What will become of the Mediterranean if we do not work? Two news after a few days point the spotlight on the Mare Nostrum. (source cover image: The Westerly Sun) The first is this. The One Ocean Foundation association warns: the Mediterranean is invaded by one of the highest concentrations of the highest microplastics in the world. The second is this, re-launched by the magazine of Nature: over six thousand dolphins are killed every year in the French section of the Mare Nostrum. Disturbing news that every lover of the sea must know, because we can also do something to prevent what is happening. Let’s see what we are talking about.
FISHES EAT PLASTIC TOGETHER WITH US
1.2 million microplastics per square kilometer are present in the Mediterranean, says One Ocean Foundation. They are fragments of less than 5 millimeters that are practically invisible, fish and marine animals exchange them for plankton, for example, whales filter 700,000 liters of water every time they open their mouths taking on a huge amount of plastics and microplastics that have a high concentration of pollutants.
Maria Cristina Fossi of the University of Siena, one of the world’s leading experts on marine litter impacts on biodiversity, states: “How much of these pollutants can be transported in species such as tuna, bass (sea bass) or sword (and therefore end on our tables) and what are the consequences on the final consumer, is an aspect still to be investigated. “From the data that emerge, 15-20% of the examined species present microplastics, but in small quantities, we speak of 1-3 fragments of less than 5 millimeters” – Fossi explains – “Now we have to understand if these microplastics transport pollutants”.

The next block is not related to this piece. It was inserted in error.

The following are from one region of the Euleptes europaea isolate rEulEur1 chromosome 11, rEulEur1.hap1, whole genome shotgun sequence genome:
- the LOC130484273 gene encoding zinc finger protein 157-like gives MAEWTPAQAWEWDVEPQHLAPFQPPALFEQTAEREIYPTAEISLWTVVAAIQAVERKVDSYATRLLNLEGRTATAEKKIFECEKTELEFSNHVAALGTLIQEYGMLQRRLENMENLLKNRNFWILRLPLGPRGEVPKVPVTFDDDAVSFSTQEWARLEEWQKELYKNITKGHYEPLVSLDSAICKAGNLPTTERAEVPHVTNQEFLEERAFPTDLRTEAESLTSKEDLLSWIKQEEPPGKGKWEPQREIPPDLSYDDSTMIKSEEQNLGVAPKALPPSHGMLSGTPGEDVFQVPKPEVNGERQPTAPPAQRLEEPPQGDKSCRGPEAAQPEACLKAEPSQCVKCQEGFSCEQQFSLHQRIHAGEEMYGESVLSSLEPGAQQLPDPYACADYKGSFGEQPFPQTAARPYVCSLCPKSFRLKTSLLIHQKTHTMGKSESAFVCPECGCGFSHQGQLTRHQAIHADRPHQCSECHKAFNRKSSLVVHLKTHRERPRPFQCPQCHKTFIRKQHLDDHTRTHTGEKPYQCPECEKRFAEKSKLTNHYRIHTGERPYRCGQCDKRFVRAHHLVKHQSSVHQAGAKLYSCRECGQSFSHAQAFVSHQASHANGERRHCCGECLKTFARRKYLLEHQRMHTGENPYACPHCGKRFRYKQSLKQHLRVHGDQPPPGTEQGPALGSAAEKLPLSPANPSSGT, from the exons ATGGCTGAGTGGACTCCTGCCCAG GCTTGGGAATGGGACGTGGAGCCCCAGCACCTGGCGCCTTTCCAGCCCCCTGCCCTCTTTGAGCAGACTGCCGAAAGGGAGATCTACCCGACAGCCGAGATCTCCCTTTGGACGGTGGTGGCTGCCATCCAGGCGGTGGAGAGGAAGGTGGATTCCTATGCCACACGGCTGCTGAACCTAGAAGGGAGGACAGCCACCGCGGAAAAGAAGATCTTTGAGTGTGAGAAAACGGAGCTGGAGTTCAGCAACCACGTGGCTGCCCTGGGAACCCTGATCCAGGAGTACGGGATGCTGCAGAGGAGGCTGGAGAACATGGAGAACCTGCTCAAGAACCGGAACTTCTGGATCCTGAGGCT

The Massacre of Dolphines
The Pélagis Observatory has been publishing for years, without being heard, alarming reports on the decline of the dolphin population. In the waters off the French west coast, in the period between January and March, an average of 6 thousand dolphins are killed. A real massacre. Caused by large fishing vessels that operate the trawl technique hunting for seabass.
Here’s what Nature magazine says: “Dolphins that routinely live together with seabasses end up in the meshes of fishing nets that indiscriminately capture everything they encounter along their route. Trapped dolphins drown in the net while those that are caught live usually die from injuries inflicted by fishermen on board ships. The carcasses that regularly arrive on the French beaches show fractures, tails and broken fins and deep skin incisions caused by the nets “. How to limit this massacre, in the absence of rules? “We invite consumers to completely avoid undersized fish – concluded the association -. The advice, if you decide to eat fish, is to choose exclusively fish caught with the line, “say those of the association Pélagis Observatory. Easy to say, hard to do.